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Unfinished Blues: Memories of a New Orleans Music Man celebrates New Orleans composer, producer, arranger, educator and jazz ambassador Harold Battiste Jr. Chasing the dream from New Orleans to Los Angeles and back, Battiste thrived in the jazz, blues and pop scenes. The creative force behind a bevy of number-one hits Barbara George s I Know (You Don t Love Me No More), Joe Jones s You Talk Too Much, Sam Cooke s You Send Me and the sage who launched the careers of Dr. John and Sonny & Cher, Battiste worked behind the scenes of the music industry for more than half a century. With Unfinished Blues, his voice is heard, unfiltered, at last. Battiste’s musical sensibilities were formed and his racial consciousness raised in the churches, classrooms and jazz joints of New Orleans. A graduate of Dillard University s music education program, Battiste confronted discrimination as a teacher in Louisiana s segregated public school system. In the early 1950s he founded All for One, the nation s first African American musician-owned and -operated record label. His commitment to education and uplift has never wavered: in recent decades he worked alongside lifelong friend and fellow musician Ellis Marsalis to build the renowned jazz studies program at the University of New Orleans. He can count among his friends and protégés many of today s leading young jazz musicians Nicholas Payton, Branford, Wynton, Delfeayo and Jason Marsalis, Victor Goines, Jesse McBride and other members of a next generation keeping the New Orleans sound alive.
Honor Book Nonfiction
In the Place of Justice: A Story of Punishment and Deliverance
by Wilbert Rideau
Publication Date: Apr 27, 2010
List Price: $26.95
Format: Hardcover, 384 pages
Publisher: Penguin Random House
Parent Company: Bertelsmann
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From Wilbert Rideau, the award-winning journalist who spent forty-four years in Louisiana prisons working against unimaginable odds to redeem himself, the story of a remarkable life: a crime, its punishment, and ultimate triumph.
After killing a woman in a moment of panic following a botched bank robbery, Rideau, denied a fair trial, was improperly sentenced to death at the age of nineteen. After more than a decade on death row, his sentence was amended to life imprisonment, and he joined the inmate population of the infamous Angola penitentiary. Soon Rideau became editor of the prison newsmagazine The Angolite, which under his leadership became an uncensored, daring, and crusading journal instrumental in reforming the violent prison and the corrupt Louisiana justice system.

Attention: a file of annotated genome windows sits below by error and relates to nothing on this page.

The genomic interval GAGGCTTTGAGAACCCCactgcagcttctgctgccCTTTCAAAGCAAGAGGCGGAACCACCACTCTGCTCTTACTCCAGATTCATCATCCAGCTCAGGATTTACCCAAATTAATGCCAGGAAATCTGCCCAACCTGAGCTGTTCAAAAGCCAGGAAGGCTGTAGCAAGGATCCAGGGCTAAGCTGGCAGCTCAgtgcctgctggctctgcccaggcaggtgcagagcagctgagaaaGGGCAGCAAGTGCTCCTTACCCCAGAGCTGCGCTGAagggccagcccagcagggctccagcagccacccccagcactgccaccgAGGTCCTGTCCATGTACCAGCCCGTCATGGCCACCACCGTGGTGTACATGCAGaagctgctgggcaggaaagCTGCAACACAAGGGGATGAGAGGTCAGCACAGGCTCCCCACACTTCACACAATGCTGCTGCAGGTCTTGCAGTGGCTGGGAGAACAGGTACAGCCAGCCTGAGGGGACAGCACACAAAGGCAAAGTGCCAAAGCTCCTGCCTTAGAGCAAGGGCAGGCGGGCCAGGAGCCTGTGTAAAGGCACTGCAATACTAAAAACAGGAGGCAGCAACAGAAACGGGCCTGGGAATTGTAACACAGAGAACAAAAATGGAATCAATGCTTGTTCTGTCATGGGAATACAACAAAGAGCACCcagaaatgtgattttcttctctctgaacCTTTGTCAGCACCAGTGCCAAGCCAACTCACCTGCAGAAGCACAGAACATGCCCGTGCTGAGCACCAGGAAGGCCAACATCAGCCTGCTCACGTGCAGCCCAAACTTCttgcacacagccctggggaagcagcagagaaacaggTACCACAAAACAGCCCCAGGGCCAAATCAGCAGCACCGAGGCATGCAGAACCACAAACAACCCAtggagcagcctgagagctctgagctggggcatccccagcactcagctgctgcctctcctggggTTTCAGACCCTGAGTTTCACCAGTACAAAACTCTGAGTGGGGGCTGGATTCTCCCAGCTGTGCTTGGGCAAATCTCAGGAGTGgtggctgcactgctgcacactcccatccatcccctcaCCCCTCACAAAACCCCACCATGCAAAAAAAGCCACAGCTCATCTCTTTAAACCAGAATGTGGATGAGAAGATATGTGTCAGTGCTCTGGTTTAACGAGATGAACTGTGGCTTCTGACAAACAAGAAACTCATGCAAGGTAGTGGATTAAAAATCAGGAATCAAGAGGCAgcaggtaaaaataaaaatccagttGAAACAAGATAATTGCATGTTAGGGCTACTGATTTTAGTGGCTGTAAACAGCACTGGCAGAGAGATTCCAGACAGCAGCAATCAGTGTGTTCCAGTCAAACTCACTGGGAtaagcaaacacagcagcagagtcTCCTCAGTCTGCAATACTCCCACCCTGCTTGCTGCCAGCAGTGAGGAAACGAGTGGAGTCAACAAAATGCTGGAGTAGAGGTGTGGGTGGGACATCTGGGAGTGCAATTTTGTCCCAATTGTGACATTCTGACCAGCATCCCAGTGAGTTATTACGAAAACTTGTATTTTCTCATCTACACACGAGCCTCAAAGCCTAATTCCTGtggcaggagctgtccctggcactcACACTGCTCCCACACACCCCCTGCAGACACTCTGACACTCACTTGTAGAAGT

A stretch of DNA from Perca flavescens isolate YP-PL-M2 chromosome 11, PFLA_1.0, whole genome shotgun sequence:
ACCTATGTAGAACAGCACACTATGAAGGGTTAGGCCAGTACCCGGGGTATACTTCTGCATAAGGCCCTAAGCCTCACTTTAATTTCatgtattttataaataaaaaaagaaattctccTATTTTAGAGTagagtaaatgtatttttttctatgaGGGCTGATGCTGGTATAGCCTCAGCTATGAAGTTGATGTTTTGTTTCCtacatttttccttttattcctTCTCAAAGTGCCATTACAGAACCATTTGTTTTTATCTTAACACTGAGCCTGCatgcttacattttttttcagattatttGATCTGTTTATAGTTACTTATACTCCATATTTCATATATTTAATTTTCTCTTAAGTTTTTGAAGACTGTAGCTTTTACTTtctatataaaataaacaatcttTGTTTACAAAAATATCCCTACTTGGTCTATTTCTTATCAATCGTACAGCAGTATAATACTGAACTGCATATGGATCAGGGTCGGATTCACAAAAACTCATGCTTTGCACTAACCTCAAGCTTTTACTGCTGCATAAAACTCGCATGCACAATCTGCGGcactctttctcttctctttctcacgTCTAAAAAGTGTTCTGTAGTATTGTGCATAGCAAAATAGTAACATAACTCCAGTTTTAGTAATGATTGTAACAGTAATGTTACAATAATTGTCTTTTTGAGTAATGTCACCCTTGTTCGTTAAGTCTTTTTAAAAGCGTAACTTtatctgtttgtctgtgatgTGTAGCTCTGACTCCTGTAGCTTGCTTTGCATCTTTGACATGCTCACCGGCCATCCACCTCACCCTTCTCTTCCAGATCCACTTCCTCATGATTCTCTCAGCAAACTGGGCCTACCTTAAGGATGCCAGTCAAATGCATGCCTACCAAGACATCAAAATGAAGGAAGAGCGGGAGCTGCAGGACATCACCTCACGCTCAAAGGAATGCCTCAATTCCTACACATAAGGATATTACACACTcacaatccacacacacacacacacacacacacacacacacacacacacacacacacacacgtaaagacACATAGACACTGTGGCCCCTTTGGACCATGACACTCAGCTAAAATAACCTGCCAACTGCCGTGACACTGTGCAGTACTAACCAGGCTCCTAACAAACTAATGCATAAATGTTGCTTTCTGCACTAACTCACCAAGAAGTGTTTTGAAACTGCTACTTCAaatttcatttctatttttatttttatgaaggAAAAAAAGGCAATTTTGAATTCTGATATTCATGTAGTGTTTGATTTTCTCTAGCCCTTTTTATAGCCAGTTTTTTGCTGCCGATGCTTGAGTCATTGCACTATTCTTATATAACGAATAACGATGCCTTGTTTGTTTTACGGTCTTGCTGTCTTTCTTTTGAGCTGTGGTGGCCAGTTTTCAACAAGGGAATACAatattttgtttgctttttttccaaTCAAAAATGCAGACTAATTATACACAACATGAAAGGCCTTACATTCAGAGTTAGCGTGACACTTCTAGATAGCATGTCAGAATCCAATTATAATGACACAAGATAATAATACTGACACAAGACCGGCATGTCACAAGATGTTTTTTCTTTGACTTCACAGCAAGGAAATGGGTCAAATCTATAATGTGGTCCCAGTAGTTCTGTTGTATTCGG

With the same incisive feel for detail that brought Rideau great critical acclaim, here he brings to vivid life the world of the prison through the power of his pen. We see Angola’s unique culture, encompassing not only rivalries, sexual slavery, ingrained racism, and daily, soul-killing injustices but also acts of courage and decency by keeper and kept alike. As we relive Rideau’s remarkable rehabilitation—he lived a more productive life in prison than do most outside—we also witness his long struggle for justice.
In the Place of Justice goes far beyond the confines of a prison memoir, giving us a searing exposé of the failures of our legal system framed within the dramatic tale of a man who found meaning, purpose, and hope in prison. This is a deeply moving, eloquent, and inspirational story about perseverance, unexpected friendships and love, and the possibility that good can be forged under any circumstances.
Honor Book Nonfiction
John Oliver Killens: A Life Of Black Literary Activism
by Keith Gilyard
Publication Date: May 15, 2010
List Price: $45.95
Format: Hardcover, 456 pages
Imprint: University of Georgia Press
Publisher: University of Georgia Press
Parent Company: University of Georgia
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John Oliver Killens’s politically charged novels And Then We Heard the Thunder and The Cotillion; or One Good Bull Is Half the Herd, were nominated for the Pulitzer Prize. His works of fiction and nonfiction, the most famous of which is his novel Youngblood, have been translated into more than a dozen languages. An influential novelist, essayist, screenwriter, and teacher, he was the founding chair of the Harlem Writers Guild and mentored a generation of black writers at Fisk, Howard, Columbia, and elsewhere. Killens is recognized as the spiritual father of the Black Arts Movement. In this first major biography of Killens, Keith Gilyard examines the life and career of the man who was perhaps the premier African American writer-activist from the 1950s to the 1980s.Gilyard extends his focus to the broad boundaries of Killens’s times and literary achievement—from the Old Left to the Black Arts Movement and beyond. Figuring prominently in these pages are the many important African American artists and political figures connected to the author from the 1930s to the 1980s—W. E. B. Du Bois, Paul Robeson, Alphaeus Hunton, Langston Hughes, James Baldwin, Martin Luther King Jr., Malcolm X, Harry Belafonte, and Maya Angelou, among others.